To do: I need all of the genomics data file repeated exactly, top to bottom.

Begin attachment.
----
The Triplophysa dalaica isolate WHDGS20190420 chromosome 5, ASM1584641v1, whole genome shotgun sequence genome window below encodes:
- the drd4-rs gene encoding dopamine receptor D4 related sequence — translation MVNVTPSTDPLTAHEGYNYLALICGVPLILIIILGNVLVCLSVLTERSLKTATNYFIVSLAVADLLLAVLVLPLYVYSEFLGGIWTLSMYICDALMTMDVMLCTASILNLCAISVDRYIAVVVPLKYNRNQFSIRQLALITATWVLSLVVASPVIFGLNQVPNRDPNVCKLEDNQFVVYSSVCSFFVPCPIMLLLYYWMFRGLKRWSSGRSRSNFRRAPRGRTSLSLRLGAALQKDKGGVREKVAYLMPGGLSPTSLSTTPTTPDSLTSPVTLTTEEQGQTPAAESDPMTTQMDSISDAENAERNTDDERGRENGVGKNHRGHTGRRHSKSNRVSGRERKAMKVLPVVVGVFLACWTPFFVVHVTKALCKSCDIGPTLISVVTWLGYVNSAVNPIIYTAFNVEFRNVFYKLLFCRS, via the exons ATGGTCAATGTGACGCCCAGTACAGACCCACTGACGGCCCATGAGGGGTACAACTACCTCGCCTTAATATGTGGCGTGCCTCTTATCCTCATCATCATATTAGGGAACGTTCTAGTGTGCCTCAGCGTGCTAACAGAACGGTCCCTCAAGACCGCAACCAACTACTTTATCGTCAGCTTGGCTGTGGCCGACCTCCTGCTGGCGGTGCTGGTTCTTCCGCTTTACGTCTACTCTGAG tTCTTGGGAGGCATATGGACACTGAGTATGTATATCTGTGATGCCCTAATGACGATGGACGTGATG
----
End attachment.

The Triplophysa dalaica isolate WHDGS20190420 chromosome 5, ASM1584641v1, whole genome shotgun sequence genome window below encodes:
- the drd4-rs gene encoding dopamine receptor D4 related sequence — translation MVNVTPSTDPLTAHEGYNYLALICGVPLILIIILGNVLVCLSVLTERSLKTATNYFIVSLAVADLLLAVLVLPLYVYSEFLGGIWTLSMYICDALMTMDVMLCTASILNLCAISVDRYIAVVVPLKYNRNQFSIRQLALITATWVLSLVVASPVIFGLNQVPNRDPNVCKLEDNQFVVYSSVCSFFVPCPIMLLLYYWMFRGLKRWSSGRSRSNFRRAPRGRTSLSLRLGAALQKDKGGVREKVAYLMPGGLSPTSLSTTPTTPDSLTSPVTLTTEEQGQTPAAESDPMTTQMDSISDAENAERNTDDERGRENGVGKNHRGHTGRRHSKSNRVSGRERKAMKVLPVVVGVFLACWTPFFVVHVTKALCKSCDIGPTLISVVTWLGYVNSAVNPIIYTAFNVEFRNVFYKLLFCRS, via the exons ATGGTCAATGTGACGCCCAGTACAGACCCACTGACGGCCCATGAGGGGTACAACTACCTCGCCTTAATATGTGGCGTGCCTCTTATCCTCATCATCATATTAGGGAACGTTCTAGTGTGCCTCAGCGTGCTAACAGAACGGTCCCTCAAGACCGCAACCAACTACTTTATCGTCAGCTTGGCTGTGGCCGACCTCCTGCTGGCGGTGCTGGTTCTTCCGCTTTACGTCTACTCTGAG tTCTTGGGAGGCATATGGACACTGAGTATGTATATCTGTGATGCCCTAATGACGATGGACGTGATG